A former Tory leader has condemned Rishi Sunak’s approach to China after a parliamentary researcher was accused of spying for Beijing.
Iain Duncan Smith hit out after the prime minister confronted the Chinese premier over the reports.
According to The Sunday Times, the researcher - who has links to several senior Conservative MPs - was arrested under the Official Secrets Act.
Speaking at the G20 summit in New Delhi, Sunak said that he expressed “very strong concerns about any interference in our parliamentary democracy, which is obviously unacceptable” when he met Chinese premier Li Qiang.
He said: “We discussed a range of things and I raised areas where there are disagreements.
“And this is just part of our strategy to protect ourselves, protect our values and our interests, to align our approach to China with that of our allies like America, Australia, Canada, Japan and others, but also to engage where it makes sense.”
Sunak said that approach was better than “shouting from the sidelines”.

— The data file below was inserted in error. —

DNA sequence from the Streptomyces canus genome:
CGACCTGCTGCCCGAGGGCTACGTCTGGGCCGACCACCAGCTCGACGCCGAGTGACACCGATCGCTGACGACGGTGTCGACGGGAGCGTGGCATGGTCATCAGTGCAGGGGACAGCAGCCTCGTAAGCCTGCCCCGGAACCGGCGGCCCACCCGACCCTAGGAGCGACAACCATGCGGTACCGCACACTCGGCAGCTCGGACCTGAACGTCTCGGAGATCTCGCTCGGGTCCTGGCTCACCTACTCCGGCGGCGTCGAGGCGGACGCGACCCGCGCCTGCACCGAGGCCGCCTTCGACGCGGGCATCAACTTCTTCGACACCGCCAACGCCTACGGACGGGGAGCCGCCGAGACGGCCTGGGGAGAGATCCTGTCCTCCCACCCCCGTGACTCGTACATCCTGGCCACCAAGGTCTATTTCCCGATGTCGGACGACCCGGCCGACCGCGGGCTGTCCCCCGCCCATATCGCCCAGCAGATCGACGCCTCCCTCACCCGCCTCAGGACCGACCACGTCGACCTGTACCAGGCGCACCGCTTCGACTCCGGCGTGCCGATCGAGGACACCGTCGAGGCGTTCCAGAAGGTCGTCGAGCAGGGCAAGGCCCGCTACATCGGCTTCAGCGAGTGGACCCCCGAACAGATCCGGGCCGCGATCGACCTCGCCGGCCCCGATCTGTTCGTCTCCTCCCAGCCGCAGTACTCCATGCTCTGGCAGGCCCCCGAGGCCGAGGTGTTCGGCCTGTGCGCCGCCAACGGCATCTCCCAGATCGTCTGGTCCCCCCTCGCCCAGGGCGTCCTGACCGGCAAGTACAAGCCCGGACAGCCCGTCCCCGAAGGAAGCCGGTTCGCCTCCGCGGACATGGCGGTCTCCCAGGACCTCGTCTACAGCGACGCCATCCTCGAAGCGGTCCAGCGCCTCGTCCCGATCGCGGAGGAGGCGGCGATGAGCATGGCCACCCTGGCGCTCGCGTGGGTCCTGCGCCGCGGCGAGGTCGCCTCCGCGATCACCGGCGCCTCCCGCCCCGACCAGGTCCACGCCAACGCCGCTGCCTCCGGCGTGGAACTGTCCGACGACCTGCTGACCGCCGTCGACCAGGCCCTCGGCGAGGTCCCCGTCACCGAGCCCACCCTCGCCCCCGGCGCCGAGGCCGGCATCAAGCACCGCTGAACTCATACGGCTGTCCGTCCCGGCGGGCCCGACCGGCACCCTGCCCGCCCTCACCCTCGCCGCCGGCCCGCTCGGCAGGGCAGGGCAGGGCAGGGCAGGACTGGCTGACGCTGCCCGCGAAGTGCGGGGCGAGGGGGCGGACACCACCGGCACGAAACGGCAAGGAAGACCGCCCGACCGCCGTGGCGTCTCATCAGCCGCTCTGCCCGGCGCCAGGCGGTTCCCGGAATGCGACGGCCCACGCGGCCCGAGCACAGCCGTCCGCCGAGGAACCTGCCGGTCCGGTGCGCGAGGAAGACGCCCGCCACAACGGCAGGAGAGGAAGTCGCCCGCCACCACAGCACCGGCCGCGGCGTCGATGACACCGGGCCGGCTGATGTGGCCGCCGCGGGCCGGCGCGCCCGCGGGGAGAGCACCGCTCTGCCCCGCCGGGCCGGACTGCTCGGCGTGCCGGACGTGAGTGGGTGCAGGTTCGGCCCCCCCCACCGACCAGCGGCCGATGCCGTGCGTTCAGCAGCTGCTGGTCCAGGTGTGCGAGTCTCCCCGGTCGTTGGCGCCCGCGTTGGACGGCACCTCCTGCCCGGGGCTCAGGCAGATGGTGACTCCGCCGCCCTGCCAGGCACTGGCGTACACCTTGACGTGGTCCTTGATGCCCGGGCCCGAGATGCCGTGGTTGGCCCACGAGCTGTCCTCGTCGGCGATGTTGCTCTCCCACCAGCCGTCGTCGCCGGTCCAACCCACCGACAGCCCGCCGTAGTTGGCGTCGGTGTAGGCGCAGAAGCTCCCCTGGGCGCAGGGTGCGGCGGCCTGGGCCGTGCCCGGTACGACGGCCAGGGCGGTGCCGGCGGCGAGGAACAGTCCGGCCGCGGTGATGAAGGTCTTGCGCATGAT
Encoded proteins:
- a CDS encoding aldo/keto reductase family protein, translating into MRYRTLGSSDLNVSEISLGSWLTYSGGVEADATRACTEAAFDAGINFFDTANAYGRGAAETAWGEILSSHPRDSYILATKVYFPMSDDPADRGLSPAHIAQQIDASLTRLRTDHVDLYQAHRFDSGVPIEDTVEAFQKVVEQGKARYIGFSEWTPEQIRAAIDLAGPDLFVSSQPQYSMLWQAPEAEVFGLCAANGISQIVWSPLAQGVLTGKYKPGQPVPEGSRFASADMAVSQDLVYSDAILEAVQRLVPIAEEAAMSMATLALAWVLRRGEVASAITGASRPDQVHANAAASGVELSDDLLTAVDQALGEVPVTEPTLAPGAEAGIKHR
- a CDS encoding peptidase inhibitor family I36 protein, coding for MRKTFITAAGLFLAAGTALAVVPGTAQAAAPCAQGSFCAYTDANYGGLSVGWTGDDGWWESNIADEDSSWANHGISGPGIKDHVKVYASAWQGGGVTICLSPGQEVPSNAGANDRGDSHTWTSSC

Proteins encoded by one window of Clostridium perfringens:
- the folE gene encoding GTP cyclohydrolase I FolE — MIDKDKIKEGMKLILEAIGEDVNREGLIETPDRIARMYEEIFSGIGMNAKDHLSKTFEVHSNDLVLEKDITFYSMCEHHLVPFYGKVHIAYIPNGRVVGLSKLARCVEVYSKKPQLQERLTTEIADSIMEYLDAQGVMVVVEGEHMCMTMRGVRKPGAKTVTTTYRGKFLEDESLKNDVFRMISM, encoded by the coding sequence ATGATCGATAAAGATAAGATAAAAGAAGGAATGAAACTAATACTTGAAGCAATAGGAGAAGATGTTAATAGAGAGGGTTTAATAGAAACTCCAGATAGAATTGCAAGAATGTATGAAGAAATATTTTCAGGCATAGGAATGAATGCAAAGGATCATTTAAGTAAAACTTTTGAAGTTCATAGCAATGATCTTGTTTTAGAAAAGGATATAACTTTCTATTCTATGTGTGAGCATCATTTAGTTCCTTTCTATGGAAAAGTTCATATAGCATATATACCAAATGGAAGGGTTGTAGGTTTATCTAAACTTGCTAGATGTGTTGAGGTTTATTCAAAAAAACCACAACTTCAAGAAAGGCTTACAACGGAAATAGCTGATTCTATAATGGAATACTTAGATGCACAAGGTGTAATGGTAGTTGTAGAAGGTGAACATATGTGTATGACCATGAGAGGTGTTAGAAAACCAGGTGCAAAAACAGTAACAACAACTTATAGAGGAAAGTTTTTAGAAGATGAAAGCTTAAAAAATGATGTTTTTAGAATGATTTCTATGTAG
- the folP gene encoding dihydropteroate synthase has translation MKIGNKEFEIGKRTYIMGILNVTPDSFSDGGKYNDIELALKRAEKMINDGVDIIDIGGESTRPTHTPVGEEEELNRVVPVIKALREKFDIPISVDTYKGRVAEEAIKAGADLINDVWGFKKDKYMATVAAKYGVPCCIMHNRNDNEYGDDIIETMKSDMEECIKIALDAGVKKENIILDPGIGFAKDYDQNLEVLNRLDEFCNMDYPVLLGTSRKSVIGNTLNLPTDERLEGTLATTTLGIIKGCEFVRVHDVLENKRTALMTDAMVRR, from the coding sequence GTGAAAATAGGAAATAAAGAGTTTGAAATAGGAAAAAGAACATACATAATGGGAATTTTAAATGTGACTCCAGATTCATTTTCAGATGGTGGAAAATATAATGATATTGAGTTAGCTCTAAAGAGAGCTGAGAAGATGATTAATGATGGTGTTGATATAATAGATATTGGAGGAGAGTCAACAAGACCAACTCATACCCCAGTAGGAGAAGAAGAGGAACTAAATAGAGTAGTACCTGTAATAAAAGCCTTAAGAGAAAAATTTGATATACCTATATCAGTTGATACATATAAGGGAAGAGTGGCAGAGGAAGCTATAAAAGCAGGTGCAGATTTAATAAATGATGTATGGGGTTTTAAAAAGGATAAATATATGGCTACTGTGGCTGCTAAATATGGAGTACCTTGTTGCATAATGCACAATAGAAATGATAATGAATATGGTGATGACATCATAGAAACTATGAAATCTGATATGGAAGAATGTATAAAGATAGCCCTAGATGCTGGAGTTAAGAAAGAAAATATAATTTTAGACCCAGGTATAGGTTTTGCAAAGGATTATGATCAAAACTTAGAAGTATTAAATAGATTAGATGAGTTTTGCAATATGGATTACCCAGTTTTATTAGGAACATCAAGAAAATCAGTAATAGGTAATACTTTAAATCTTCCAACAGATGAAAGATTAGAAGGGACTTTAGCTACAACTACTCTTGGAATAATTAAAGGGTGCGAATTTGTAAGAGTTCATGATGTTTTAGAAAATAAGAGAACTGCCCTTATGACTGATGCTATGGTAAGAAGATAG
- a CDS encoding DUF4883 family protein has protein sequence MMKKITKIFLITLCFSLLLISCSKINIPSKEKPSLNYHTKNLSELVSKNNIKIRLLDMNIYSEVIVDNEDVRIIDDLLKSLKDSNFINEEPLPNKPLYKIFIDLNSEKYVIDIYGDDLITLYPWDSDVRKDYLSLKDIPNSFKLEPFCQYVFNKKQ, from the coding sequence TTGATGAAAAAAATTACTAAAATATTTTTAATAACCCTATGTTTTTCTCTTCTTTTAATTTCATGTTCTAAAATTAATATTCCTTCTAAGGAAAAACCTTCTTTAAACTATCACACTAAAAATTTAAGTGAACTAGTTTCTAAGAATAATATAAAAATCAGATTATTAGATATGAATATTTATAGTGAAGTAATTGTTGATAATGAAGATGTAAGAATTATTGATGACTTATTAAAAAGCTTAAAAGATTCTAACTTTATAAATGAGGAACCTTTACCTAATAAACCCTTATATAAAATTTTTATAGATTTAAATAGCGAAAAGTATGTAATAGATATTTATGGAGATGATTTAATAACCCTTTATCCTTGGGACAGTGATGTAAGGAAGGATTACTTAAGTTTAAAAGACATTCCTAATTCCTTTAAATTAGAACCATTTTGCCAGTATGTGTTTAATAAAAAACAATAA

The PM has been criticised by Duncan Smith, among others, for his policy of engagement with China and for downgrading the government’s description of the country from a “systemic threat” to an “epoch-defining challenge”.
Speaking on Times Radio, Duncan Smith said: “Frankly the government, the British government and this establishment is so desperately thinking about China as a business problem, they fail to realise how dangerously threatening China really is becoming.”
Asked about Sunak holding talks with the Chinese premier at the G20, he said: “I don’t think it’s a dialogue. I think it’s a kind of pathetic monologue.
“What’s actually going on is China is ignoring much of what we say. And I bet you anything that the prime minister, the Chinese prime minister that he spoke to, will just deny it and say nothing happened. That’s what they do all the time ... China doesn’t give a damn.”
Duncan Smith said the spying allegations also showed the need for parliamentary security to be toughened up.
He said: “There are big questions to be asked about parliamentary security, about the vetting of people who work for different groups that are made up of parliamentarians.
“I think we are deeply penetrated by the Chinese because of our ambivalent attitude towards them. Therefore, people tend to turn a blind eye.”